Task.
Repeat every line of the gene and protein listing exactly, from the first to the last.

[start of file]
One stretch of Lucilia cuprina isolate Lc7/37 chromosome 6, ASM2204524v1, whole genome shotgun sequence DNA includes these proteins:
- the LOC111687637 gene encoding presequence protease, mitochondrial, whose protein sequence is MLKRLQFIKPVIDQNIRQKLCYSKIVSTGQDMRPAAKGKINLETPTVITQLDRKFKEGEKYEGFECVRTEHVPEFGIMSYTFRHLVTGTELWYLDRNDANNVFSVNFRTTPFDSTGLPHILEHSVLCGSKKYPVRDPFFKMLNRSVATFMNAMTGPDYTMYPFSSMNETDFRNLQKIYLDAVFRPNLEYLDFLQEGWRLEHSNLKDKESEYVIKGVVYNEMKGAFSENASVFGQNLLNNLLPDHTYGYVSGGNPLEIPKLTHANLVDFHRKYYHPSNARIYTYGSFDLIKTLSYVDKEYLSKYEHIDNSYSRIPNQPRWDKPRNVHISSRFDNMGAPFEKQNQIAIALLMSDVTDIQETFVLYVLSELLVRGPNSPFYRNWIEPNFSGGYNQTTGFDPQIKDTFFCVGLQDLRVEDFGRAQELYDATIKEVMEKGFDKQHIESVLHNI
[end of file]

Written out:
One stretch of Lucilia cuprina isolate Lc7/37 chromosome 6, ASM2204524v1, whole genome shotgun sequence DNA includes these proteins:
- the LOC111687637 gene encoding presequence protease, mitochondrial, whose protein sequence is MLKRLQFIKPVIDQNIRQKLCYSKIVSTGQDMRPAAKGKINLETPTVITQLDRKFKEGEKYEGFECVRTEHVPEFGIMSYTFRHLVTGTELWYLDRNDANNVFSVNFRTTPFDSTGLPHILEHSVLCGSKKYPVRDPFFKMLNRSVATFMNAMTGPDYTMYPFSSMNETDFRNLQKIYLDAVFRPNLEYLDFLQEGWRLEHSNLKDKESEYVIKGVVYNEMKGAFSENASVFGQNLLNNLLPDHTYGYVSGGNPLEIPKLTHANLVDFHRKYYHPSNARIYTYGSFDLIKTLSYVDKEYLSKYEHIDNSYSRIPNQPRWDKPRNVHISSRFDNMGAPFEKQNQIAIALLMSDVTDIQETFVLYVLSELLVRGPNSPFYRNWIEPNFSGGYNQTTGFDPQIKDTFFCVGLQDLRVEDFGRAQELYDATIKEVMEKGFDKQHIESVLHNI